Racial profiling, to be honest, is a necessary part in this plan.  The reality is, Islamic terrorists are almost always Muslim, therefore, it would make sense to target that group more heavily when searching for Muslim terrorists.

The New York Times is reporting that the number exceeded 1,000 protesters who rallied outside the Terminal 4 arrival hall in reaction to the news that more than a dozen immigrants and refugees had been detained at JFK Airport under Donald Trump's new executive order to block immigration from certain Muslim countries.  I am sure they weren't overly concerned while TSA was feeling up nuns, children, and disabled Americans in wheelchairs during Obama's administration.

Chants of "Let them in! Let them in!" could be heard from inside the airport.

At one point there were so many protesters arriving that AirTrain shuttles between terminals were halted "for public safety, due to crowding conditions.

New York State Governor Andrew Cuomo ordered the AirTrain service to be restored, so it was.  "The people of New York will have their voices heard," the governor said.

Whenever protesters were blocked access to an area, they would begin banging on the walls of the terminal.

Approximately 20 people were detained at JFK by nightfall.

Most of the JFK detainees were Iranians — and some Iraqis and Yemenis — whose visas had been valid while they were in flight, attorneys said. However, the visas were thought to be voided as soon as Trump signed his order.  These cases are likely a misapplication of Trump's order, but time will tell if there are amendments to make the corrections necessary.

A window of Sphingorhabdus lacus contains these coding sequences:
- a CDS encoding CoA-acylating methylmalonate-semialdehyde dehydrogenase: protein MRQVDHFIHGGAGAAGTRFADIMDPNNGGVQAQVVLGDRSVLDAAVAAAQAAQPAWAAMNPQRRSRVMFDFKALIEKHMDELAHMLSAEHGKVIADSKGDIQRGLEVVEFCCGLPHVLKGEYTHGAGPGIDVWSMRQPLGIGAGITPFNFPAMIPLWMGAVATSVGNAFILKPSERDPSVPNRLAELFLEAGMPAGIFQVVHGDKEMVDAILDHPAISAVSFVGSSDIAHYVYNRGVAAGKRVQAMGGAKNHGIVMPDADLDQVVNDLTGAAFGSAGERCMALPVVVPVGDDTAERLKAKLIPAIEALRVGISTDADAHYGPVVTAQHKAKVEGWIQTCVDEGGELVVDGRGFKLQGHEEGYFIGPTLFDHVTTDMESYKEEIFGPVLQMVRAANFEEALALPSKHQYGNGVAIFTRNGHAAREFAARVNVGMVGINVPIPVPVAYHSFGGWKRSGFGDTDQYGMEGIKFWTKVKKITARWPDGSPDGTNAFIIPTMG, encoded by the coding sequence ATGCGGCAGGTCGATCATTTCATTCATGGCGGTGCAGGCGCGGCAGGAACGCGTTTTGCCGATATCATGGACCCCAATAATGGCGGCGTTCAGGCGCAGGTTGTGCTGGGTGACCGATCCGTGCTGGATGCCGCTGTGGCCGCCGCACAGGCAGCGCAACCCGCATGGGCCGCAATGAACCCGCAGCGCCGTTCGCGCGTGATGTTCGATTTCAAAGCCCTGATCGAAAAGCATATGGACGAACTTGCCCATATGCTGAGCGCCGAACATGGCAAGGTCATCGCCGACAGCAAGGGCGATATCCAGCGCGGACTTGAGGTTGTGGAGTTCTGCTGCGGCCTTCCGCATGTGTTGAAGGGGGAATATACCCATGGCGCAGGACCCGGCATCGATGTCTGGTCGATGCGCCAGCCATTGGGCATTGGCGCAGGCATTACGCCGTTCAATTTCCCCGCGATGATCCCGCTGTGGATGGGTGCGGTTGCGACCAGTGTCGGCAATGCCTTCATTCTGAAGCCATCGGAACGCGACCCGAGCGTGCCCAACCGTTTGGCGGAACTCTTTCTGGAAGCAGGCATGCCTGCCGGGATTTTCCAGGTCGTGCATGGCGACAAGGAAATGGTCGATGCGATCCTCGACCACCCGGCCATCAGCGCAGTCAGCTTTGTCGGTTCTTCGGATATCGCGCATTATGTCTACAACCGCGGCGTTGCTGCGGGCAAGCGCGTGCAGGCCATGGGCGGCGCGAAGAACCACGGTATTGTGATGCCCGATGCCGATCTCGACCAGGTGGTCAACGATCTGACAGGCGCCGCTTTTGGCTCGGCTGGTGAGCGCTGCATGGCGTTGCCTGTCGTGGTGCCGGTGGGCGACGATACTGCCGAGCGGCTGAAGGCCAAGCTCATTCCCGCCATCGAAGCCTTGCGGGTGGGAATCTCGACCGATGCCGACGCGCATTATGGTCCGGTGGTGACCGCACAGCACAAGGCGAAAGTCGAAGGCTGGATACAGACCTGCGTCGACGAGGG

Hundreds more protesters also gathered outside Brooklyn's federal courthouse Saturday evening, awaiting an expected announcement from court officials on the fate of the detainees.

At JFK, outside Terminal 4, protest chants included "Hey hey, JFK, no more fascist USA!"; "Hey hey, ho ho, the Muslim ban has got to go!"; and "No ban, no wall, Donald Trump has got to fall."

City Council Member Carlos Menchaca, chair of the council's immigration committee and a representative for Brooklyn's immigrant-heavy Sunset Park neighborhood, compared Trump's order to Nazism, saying outside the airport Saturday morning, "We will fight — we will stay until everyone is released.  These are our families. They came for Jews, and they're coming for our Muslim brothers and sisters."

The difference was that the Jews were not the totalitarian Nazis.  Islamic jihadists are worse than the German Nazis of the World War II era.  Could you imagine if during the 1930s the people began to protest like this because the government banned Nazis from coming into the United States?

According to various reports, dozens more people have been detained at airports around the country.

U.S. Representative Jerry Nadler, one of the first politicians to show up to the airport Saturday, called Trump's anti-immigrant order "discriminatory" and "quite disgusting," and said it "goes against every ounce of our traditions."

⏩ Taxi drivers strike...

New York taxi drivers also responded to President Donald Trump's executive order regarding persons coming from countries supporting terrorism, but rather than scream and flail like children, they simply went on strike.

In postings to social networks Saturday the New York Taxi Workers Alliance announced that from 6 p.m. to 7 p.m. ET there would be no pickups at JFK as a protest to the immigration ban that some are taking as a ban on Muslims.